Construction Literary Magazine

Fall 2020

Trapped in the Bathroom Stall

Trapped in the Bathroom Stall

Photograph via Flickr by cammom

Editor’s note: Once a week, Laura Morton will use personal history to put a Craigslist ad into perspective.

The Story

My freshman year of college I lived in a coed dorm. The floors were not coed—if a guy visiting our floor had to use the bathroom, he would run down one flight and use it on the boys’ floor. I heard stories of boyfriends illegally staying in girlfriends’ rooms overnight and using the women’s bathroom, but never actually witnessed it.

Until one evening.

During finals, students were either in their rooms quietly studying, or away, drunk and not studying. On a certain evening during finals week my first semester I was in my room. The floor of my dorm felt empty and lonesome and I felt like I was the only one with any finals left.

At some point, as would be expected, I crossed the hall to use the ladies’ room. There were two stalls on our side of the bathroom, with sinks along the wall, and one had to walk past a narrow hall of showers to arrive at the other identical side, which also consisted of two stalls and a row of sinks.

I walked in and used the right stall. Nothing very interesting, until two people came in.

I didn’t think anything of it, except how nice life would be once I could finally get out of the dorms, until I realized that one of the two people was a young gentleman.

He pushed through the stall door beside me and began to pee.

My door nudged open a bit from it hanging askew and I held it closed as best I could.

While he peed, I heard a girl’s laughter, the shuffling of feet, then someone making her way into the stall with him.

“Jesus, Jen, leave me alone,” the guy said.

“Baby, come on,” Jen whispered to him and slid her body against the wall of the stall.

I stared unflinchingly at my stall door, gray and rusted, with scratches in the paint.

I knew Jen. She was gorgeous with long, straight dark hair and a smoker’s voice, and completely invulnerable to the awkward social problems I faced. She lived two doors down from me and seemed to have a completely different college experience than I was having. I stayed out late occasionally at theater parties but spent most of my time in rehearsals or class, whereas she regularly walked into the dorms on early weekday mornings, clutching Silo cups, and laughingly telling me she didn’t know whether she’d get to class or not.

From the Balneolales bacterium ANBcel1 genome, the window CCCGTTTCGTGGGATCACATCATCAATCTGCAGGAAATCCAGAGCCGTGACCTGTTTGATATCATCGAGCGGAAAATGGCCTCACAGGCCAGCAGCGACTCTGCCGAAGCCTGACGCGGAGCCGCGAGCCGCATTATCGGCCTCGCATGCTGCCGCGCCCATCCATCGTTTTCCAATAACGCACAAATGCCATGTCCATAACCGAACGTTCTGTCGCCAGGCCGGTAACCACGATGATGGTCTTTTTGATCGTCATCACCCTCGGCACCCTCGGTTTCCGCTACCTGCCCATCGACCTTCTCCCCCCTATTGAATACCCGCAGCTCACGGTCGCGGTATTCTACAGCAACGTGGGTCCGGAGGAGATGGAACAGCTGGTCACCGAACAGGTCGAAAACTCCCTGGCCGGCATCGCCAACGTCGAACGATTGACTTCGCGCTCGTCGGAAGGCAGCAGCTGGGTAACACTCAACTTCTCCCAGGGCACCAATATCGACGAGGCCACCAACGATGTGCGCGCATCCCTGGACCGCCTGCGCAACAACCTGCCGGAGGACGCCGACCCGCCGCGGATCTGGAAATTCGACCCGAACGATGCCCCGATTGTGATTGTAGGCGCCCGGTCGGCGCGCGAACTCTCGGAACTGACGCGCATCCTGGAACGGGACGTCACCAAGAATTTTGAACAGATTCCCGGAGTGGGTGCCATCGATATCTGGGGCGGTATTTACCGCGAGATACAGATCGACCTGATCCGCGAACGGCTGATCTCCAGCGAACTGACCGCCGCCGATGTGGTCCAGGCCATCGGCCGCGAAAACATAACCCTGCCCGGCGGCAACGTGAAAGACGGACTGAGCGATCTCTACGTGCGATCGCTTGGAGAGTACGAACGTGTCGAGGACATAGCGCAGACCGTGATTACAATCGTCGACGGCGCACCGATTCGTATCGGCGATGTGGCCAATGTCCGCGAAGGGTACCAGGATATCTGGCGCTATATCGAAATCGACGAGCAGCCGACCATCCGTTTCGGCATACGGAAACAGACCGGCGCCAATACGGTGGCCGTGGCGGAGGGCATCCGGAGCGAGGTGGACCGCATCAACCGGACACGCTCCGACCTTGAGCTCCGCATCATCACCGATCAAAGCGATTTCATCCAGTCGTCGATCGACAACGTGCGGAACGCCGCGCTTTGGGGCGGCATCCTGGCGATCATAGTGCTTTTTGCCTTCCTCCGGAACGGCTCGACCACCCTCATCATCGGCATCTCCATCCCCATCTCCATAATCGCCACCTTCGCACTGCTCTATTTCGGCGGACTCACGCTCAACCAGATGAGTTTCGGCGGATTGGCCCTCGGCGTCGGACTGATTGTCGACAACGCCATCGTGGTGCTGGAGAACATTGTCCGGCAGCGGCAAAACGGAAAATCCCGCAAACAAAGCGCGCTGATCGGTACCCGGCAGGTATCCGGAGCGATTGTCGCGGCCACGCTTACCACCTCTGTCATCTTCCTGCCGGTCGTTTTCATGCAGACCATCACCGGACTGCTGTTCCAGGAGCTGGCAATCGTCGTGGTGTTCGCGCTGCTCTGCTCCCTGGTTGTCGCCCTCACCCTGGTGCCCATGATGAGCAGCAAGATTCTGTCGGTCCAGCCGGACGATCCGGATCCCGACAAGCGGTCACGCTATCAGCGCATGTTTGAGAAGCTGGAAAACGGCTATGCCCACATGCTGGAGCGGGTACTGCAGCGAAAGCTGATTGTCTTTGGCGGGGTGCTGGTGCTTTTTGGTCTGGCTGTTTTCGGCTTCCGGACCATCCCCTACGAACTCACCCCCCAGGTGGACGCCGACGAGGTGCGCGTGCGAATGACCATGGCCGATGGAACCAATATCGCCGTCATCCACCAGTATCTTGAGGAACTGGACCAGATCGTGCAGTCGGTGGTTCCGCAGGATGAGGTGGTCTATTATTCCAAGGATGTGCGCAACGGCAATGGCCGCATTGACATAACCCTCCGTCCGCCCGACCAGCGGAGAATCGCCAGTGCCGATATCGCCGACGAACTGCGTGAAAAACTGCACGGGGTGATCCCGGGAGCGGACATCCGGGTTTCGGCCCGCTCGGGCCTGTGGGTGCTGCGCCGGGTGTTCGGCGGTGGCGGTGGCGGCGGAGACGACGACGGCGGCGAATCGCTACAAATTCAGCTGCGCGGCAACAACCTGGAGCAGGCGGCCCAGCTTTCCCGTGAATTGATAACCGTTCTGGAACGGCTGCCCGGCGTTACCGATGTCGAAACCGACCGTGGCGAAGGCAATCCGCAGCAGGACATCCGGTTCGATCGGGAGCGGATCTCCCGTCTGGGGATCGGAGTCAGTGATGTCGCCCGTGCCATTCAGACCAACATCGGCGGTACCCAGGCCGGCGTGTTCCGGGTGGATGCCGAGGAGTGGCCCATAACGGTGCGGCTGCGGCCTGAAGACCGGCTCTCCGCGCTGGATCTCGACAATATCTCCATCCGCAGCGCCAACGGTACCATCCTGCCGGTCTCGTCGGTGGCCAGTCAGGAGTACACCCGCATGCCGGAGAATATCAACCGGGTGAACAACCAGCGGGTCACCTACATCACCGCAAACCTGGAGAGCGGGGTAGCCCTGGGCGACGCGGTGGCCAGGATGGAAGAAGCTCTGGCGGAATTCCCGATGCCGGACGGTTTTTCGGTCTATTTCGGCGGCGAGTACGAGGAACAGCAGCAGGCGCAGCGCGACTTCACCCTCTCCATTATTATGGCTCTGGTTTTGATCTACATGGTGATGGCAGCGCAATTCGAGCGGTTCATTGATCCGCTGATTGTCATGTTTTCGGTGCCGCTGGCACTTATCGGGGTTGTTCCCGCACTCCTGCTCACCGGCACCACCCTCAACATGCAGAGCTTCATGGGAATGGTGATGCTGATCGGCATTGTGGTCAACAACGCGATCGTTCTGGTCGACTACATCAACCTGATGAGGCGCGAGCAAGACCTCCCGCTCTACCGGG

“No! I’m sick of this shit,” said the guy in the next stall, flushing the toilet and banging open the stall door.

I thought they would leave, but then I heard the faucet.

“Baby, I just think it would be fun to—”

“Look, I don’t want to do this, I don’t want any part of these games you play all the time. I want to—Jesus—stop!”

Silence in the bathroom. “I’m sorry, I thought . . .” her voice quivered.

“I’m leaving.”

I heard his feet squeak out on the tiled floor.

I heard her crying.

I held my breath and the door.

It sounded like she was leaving, her footsteps heading away, but then she turned around and tried to open my stall.

It didn’t nudge because I held it closed.

She tried again.


I quickly flushed the toilet and opened the door.

“Hey.” I walked over to one of the sinks.

She stared at me for a long time. I couldn’t stop smiling, as if pretending like we just happened to be passing in the bathroom, exchanging common pleasantries, and could forget about what just happened.

“Did you hear all that?”

“Um . . . yeah . . . I guess I did.”

She reached in and grabbed some toilet paper and blew her nose.

“Are you okay?” I asked.

“Yeah,” she said, wiping her smeared eye makeup, “he’s an asshole.”

She threw her tissue into the trashcan and walked out.

I turned and looked at myself in the mirror. I was wearing my glasses and a sloppy ponytail with not a stitch of makeup. I looked as colorless as the bathroom tile.

I dried my hands, threw away the paper towel, and headed back to my dark, quiet room to study.

The Ad

CL > evansville > all for sale / wanted > arts & crafts – by owner

the he said-she said – $100

a fight between two people in love…….100.00

The Response

Who doesn’t want an awkward piece of art to remind them of an awkward, horrible moment in a college dorm bathroom?

I know I do.